Primary Motility  Disorders of the  Esophagus
 The Esophageal
 Esophagogastric  Junction

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Volume: Barrett's Esophagus
Chapter: Dysplasia

What is the long-term significance of low-grade dysplasia?

J.E. Richter (Cleveland)

Barrett's esophagus is a premalignant condition. Once the diagnosis is established, patients are followed by periodic endoscopy with biopsy, the goal being to detect carcinoma at a curable stage or before it has a chance to develop. As of now, the histopathologic identification of dysplasia remains the best marker of increased cancer risk. Although morphologic criteria for dysplasia have been established, the risk of progression in patients who have a biopsy diagnosis of low-grade dysplasia (LGD) is difficult to determine, in part because of the high degree of inter-observer variability known to exist in establishing this diagnosis [1]

There are very limited data in the literature, mostly in abstract form, correlating biopsy diagnosis of LGD with clinical outcome. Preliminary data reported by Weston et al. found that 5 of 62 patients (8%) with a diagnosis of Barrett's esophagus related LGD progressed to cancer (4 patients) or high-grade dysplasia (HGD) (1 patient) at 3, 14, 16, 17 and 41 months following the diagnosis of LGD, respecttively [2]. Nine patients (16.4%) had persistent LGD during a mean follow-up of nearly 30 months. The others reported that 41 patients (75%) eventually "regressed" to no dysplasia during a mean follow-up of 22 months. In the other available study by Sontag et al. [3], 33 of 848 patients (3.9%) with LGD progressed to HGD and 18 patients (2.1%) progressed to carcinoma. The vast majority of patients (94%) continued to have LGD documented on subsequent surveillance biopsies. In both of these studies, it is unknown how many pathologists were involved in reading the biopsies and the effect of interobserver variability.

Goldblum et al. at the Cleveland Clinic Foundation reviewed their experience with 43 patients with Barrett’s esophagus diagnosed and coded as LGD. Patients with concurrent or prior diagnosis of HGD or cancer were excluded. The LGD cases were randomized and blinded read by three gastrointestinal pathologists along with cases originally diagnosed as Barrett's esophagus without dysplasia, indefinite for dysplasia or HGD. The follow-up data was available on 25 patients originally diagnosed with LGD.

The individual gastrointestinal pathologists agreed with the original diagnosis of lowgrade in 70%, 56% and 16% of cases, respectively. Agreement between the three combinations of two gastrointestinal pathologists for a diagnosis of LGD was fair (Kappa score = 0.28) and poor (Kappa score = 0.20). Among the 25 patients with several biopsies, a mean follow-up of 26 months (ranged 2 to 84 months) was obtained. Seven patients (28%) went on to develop HGD (5) or cancer (2), 2 to 43 months (median: 11 months) following the diagnosis of LGD. The individual gastrointestinal pathologist diagnozes did not correlate with progression. However, when at least two gastrointestinal pathologists agreed on LGD, there was a significant association with progression (7 of 17 patients, 41%, p = 0.04). When all three pathologists agreed on a diagnosis of LGD, 4 of 5 patients progressed (Table I). In contrast, of the 8 patients with follow-up and no agreement of gastrointestinal pathologists for a diagnosis of LGD, none progressed.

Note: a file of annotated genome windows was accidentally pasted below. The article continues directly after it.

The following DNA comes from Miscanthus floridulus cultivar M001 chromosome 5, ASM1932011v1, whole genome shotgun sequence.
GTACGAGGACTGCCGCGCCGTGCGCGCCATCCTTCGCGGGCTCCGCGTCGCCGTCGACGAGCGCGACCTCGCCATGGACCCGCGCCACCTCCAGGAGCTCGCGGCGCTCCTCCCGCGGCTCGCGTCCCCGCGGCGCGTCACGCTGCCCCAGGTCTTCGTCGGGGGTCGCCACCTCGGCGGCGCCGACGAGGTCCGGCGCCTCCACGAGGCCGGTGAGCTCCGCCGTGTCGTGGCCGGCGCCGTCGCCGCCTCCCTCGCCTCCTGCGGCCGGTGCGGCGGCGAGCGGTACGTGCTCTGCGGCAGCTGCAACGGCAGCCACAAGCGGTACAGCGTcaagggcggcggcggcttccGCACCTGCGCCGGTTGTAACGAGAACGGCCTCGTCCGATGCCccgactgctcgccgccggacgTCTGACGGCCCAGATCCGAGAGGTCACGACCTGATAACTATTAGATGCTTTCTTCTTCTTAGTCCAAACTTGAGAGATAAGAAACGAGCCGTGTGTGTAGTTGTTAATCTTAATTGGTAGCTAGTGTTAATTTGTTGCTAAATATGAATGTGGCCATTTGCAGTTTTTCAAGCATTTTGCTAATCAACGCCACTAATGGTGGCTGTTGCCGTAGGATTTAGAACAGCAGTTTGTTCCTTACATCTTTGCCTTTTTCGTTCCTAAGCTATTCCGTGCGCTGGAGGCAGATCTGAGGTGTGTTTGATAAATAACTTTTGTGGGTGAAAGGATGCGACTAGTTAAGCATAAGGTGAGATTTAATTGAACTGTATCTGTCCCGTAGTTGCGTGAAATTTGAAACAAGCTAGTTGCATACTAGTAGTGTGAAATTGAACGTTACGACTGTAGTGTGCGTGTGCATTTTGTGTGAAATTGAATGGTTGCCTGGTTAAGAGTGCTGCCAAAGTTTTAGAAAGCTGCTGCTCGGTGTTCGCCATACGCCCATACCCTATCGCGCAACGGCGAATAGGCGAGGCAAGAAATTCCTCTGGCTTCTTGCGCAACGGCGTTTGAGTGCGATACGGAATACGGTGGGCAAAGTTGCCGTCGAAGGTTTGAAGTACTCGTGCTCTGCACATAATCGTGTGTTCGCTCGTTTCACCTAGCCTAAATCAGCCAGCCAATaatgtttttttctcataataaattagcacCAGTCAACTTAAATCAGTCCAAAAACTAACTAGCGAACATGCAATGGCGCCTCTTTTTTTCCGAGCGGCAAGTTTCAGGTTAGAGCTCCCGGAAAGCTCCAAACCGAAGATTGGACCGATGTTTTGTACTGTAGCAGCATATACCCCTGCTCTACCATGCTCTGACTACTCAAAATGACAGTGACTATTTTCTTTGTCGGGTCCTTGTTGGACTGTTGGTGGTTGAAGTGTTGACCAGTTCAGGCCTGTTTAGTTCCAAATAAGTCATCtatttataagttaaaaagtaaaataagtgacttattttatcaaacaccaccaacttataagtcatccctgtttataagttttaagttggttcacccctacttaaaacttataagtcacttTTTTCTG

Table I. Cleveland Clinic Foundation experience with low grade dysplasia (LGD).

These studies confirm that the vast minority of patients with LGD (6% to 25%) go onto develop HGD or cancer. Our preliminary data suggest an increased risk of progression for LGD if a consensus diagnosis of LGD is made among several gastrointestinal pathologists. Thus, it may be advisable that biopsy specimens with suspected LGD be reviewed by at least two pathologists experienced with these specimens.


1. Reid BJ, Haggitt RC, Rubin CE, et al. Observer variation in the diagnosis of dysplasia in Barrett's esophagus. Hum Pathol 1988;19:166-178.

2. Weston AP, Sharma P, Topaloski M, et al. Low-grade dysplasia in Barrett's esophagus: variable fate during long-term prospective follow-up. Gastroenterology 1999;116:1349A.

3. Sontag SJ, Schnell T, Chejfec G, et al. Barrett's, low-grade dysplasia and fear; yearly endoscopy is not justified: surveillance every 2 to 3 years detects all cancers early. Gastroenterology 1999;116:1381A.

Publication date: August 2003 OESO©2015